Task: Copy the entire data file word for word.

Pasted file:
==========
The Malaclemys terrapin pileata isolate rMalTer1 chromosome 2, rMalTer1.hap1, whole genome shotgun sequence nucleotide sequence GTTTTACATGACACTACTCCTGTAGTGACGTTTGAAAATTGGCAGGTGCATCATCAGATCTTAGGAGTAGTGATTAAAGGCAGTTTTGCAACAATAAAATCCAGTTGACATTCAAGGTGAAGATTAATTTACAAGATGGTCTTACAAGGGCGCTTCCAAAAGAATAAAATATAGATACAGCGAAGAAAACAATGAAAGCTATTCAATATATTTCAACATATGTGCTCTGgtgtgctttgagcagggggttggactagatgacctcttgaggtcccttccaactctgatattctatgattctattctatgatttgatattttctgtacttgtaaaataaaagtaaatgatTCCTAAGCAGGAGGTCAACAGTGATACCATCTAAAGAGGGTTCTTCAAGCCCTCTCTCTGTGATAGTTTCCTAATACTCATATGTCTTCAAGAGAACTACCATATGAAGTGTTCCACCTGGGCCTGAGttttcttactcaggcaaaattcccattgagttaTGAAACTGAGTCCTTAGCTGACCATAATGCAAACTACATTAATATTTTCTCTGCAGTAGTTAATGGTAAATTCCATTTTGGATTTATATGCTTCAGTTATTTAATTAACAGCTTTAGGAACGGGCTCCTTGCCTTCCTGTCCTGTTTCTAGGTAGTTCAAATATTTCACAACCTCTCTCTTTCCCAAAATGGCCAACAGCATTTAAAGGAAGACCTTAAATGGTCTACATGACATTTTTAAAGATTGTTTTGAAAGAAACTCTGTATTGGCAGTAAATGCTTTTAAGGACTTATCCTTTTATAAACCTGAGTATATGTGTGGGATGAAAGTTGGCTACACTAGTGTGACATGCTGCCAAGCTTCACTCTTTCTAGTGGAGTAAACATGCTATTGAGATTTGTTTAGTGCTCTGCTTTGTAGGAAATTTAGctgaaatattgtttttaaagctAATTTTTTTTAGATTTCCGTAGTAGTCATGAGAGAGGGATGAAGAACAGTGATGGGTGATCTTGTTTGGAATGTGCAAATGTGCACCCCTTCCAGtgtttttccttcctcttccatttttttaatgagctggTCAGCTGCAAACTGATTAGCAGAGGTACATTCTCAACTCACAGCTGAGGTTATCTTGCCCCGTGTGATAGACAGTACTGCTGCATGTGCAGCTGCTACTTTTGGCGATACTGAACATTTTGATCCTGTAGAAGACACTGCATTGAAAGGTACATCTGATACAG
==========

The Malaclemys terrapin pileata isolate rMalTer1 chromosome 2, rMalTer1.hap1, whole genome shotgun sequence nucleotide sequence GTTTTACATGACACTACTCCTGTAGTGACGTTTGAAAATTGGCAGGTGCATCATCAGATCTTAGGAGTAGTGATTAAAGGCAGTTTTGCAACAATAAAATCCAGTTGACATTCAAGGTGAAGATTAATTTACAAGATGGTCTTACAAGGGCGCTTCCAAAAGAATAAAATATAGATACAGCGAAGAAAACAATGAAAGCTATTCAATATATTTCAACATATGTGCTCTGgtgtgctttgagcagggggttggactagatgacctcttgaggtcccttccaactctgatattctatgattctattctatgatttgatattttctgtacttgtaaaataaaagtaaatgatTCCTAAGCAGGAGGTCAACAGTGATACCATCTAAAGAGGGTTCTTCAAGCCCTCTCTCTGTGATAGTTTCCTAATACTCATATGTCTTCAAGAGAACTACCATATGAAGTGTTCCACCTGGGCCTGAGttttcttactcaggcaaaattcccattgagttaTGAAACTGAGTCCTTAGCTGACCATAATGCAAACTACATTAATATTTTCTCTGCAGTAGTTAATGGTAAATTCCATTTTGGATTTATATGCTTCAGTTATTTAATTAACAGCTTTAGGAACGGGCTCCTTGCCTTCCTGTCCTGTTTCTAGGTAGTTCAAATATTTCACAACCTCTCTCTTTCCCAAAATGGCCAACAGCATTTAAAGGAAGACCTTAAATGGTCTACATGACATTTTTAAAGATTGTTTTGAAAGAAACTCTGTATTGGCAGTAAATGCTTTTAAGGACTTATCCTTTTATAAACCTGAGTATATGTGTGGGATGAAAGTTGGCTACACTAGTGTGACATGCTGCCAAGCTTCACTCTTTCTAGTGGAGTAAACATGCTATTGAGATTTGTTTAGTGCTCTGCTTTGTAGGAAATTTAGctgaaatattgtttttaaagctAATTTTTTTTAGATTTCCGTAGTAGTCATGAGAGAGGGATGAAGAACAGTGATGGGTGATCTTGTTTGGAATGTGCAAATGTGCACCCCTTCCAGtgtttttccttcctcttccatttttttaatgagctggTCAGCTGCAAACTGATTAGCAGAGGTACATTCTCAACTCACAGCTGAGGTTATCTTGCCCCGTGTGATAGACAGTACTGCTGCATGTGCAGCTGCTACTTTTGGCGATACTGAACATTTTGATCCTGTAGAAGACACTGCATTGAAAGGTACATCTGATACAG